Miami Beach

Surfside neighbors protest sand dumped on their beach from construction site

Deborah Cimadevilla, left, Larisa Alonso, center, and Jose Toyos were among a group of Surfside residents protesting Friday, July 3, 2015, in Surfside, Fla., against what they say is toxic construction materials being dumped on the beach.
Deborah Cimadevilla, left, Larisa Alonso, center, and Jose Toyos were among a group of Surfside residents protesting Friday, July 3, 2015, in Surfside, Fla., against what they say is toxic construction materials being dumped on the beach. EL Nuevo Herald

The sand saga continues in Surfside, where a group of residents gathered Fourth of July weekend to call for the removal of sand dumped on their beach from a construction site last year.

Demonstrators say they have found construction debris in the sand dumped March 2014 from a work site at the Surf Club condo/hotel at 9011 Collins Ave. Real estate investment management company Fort Capital dug up the sand and spread it on the beach, in accordance with Florida law.

But residents claim the sand is dirty and want it cleaned.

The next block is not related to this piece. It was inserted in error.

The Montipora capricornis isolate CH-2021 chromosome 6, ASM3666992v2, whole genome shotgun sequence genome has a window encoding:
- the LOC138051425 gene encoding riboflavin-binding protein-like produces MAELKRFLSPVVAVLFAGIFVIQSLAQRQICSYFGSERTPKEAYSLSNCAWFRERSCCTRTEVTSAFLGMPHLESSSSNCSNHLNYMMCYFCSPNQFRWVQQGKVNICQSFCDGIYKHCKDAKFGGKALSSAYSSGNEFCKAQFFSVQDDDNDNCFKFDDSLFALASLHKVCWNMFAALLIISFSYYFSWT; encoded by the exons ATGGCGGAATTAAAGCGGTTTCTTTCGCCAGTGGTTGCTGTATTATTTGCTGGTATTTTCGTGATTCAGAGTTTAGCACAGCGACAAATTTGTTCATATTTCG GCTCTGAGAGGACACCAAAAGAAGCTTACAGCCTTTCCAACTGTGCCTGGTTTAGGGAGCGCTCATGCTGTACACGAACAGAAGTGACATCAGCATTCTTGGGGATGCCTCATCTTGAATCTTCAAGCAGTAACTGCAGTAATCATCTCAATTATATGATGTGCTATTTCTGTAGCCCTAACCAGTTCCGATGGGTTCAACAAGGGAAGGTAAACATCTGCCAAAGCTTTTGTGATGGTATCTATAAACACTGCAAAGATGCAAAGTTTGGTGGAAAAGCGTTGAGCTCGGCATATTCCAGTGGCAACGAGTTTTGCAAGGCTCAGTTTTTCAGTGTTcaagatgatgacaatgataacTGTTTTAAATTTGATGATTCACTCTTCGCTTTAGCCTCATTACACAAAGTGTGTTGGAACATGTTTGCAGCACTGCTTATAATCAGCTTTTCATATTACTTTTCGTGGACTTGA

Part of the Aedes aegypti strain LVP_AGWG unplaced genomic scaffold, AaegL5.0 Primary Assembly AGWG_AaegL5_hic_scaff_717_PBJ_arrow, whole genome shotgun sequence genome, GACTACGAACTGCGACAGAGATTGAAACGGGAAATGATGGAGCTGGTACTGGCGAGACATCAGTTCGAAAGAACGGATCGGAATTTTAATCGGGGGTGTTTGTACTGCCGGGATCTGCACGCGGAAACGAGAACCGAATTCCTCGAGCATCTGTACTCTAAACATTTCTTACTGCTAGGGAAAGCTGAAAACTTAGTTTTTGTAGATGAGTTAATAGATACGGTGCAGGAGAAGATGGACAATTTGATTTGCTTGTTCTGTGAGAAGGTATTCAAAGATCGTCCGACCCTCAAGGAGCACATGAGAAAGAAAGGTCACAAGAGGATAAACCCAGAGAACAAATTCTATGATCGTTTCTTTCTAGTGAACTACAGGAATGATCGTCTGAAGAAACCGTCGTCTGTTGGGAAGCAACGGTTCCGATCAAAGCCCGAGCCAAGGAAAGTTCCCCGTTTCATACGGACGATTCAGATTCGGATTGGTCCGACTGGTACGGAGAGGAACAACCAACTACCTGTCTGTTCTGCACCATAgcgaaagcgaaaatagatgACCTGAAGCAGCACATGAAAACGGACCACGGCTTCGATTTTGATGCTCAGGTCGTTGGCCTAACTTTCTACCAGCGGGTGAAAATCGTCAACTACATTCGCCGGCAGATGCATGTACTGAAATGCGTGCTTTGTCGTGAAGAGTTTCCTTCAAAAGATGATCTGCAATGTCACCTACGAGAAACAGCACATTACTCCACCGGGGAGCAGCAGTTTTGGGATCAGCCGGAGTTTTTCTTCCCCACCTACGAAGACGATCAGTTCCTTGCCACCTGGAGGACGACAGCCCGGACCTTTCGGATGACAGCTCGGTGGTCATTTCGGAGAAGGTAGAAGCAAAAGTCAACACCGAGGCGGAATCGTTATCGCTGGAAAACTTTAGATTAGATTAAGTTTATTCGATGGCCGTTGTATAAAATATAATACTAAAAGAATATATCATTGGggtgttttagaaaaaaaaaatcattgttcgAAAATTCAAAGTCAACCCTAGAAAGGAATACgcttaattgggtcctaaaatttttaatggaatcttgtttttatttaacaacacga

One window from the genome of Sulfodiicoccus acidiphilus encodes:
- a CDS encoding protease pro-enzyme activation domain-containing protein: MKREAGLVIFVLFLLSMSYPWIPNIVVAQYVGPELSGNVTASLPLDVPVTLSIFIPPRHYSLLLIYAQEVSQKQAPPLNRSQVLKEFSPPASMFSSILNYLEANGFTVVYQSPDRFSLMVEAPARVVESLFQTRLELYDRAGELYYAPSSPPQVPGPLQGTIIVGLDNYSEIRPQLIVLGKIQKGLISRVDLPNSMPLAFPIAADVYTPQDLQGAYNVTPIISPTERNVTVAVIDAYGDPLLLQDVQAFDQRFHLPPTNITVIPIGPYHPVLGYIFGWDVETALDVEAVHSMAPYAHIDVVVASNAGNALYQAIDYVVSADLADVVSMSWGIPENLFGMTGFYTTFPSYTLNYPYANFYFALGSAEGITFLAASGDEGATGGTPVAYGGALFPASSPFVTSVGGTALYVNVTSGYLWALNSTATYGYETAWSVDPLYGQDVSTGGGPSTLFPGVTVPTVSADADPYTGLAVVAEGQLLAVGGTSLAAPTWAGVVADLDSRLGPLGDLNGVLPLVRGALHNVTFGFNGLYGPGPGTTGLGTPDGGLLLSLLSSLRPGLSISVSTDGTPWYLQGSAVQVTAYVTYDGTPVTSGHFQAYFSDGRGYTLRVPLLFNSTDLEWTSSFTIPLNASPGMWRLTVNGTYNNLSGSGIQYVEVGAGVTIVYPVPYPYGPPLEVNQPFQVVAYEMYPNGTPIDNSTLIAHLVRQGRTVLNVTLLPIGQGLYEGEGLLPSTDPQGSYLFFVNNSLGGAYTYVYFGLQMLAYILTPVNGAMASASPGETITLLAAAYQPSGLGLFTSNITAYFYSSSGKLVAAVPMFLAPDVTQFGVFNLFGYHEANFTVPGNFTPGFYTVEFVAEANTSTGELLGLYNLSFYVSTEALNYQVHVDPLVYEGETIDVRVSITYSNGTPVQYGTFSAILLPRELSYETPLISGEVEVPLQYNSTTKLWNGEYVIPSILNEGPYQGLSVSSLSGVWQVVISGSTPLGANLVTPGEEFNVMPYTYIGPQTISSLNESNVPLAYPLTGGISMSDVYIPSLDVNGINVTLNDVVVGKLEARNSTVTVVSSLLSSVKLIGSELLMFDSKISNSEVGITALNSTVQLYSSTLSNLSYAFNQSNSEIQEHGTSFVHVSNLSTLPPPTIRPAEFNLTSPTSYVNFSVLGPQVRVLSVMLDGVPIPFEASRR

Town Manager Guillermo Olmedillo said that the Surfside commission instructed the developer to remove the sand at its May meeting.

“The developer and the Florida Department of Environmental Protection are working to get a an amended consent order, which describes what it is the developer has to do from now on,” he said.

In a June 23 letter sent to the commission, Olmedillo explains that turtle nesting season may prevent immediate removal of the sand.

“Turtle nesting season in our region begins on May 1 and ends on November 1 of each year. This creates limitations on the work that can be undertaken in order to protect the nest areas during this period,” he wrote.

The residents and city officials have been discussing this issue for more than a year. Frustrated with the sand situation, longtime resident Deborah Cimadevilla hired attorney Bob de la Fuente to represent her.

Cimadevilla and other residents want the developer to remove all of the sand that was placed there during the construction. They also want it removed sooner than later.

“For us, the residents of Surfside, that is not acceptable as this material is extremely hazardous,” Cimadevilla said.

According to de la Fuente, residents are asking for minimum of between 20,019 and 24,064 cubic yards of sand to be removed and replaced, as well as the removal of all debris.

An earlier version of this article incorrectly stated the amount of sand residents want removed.

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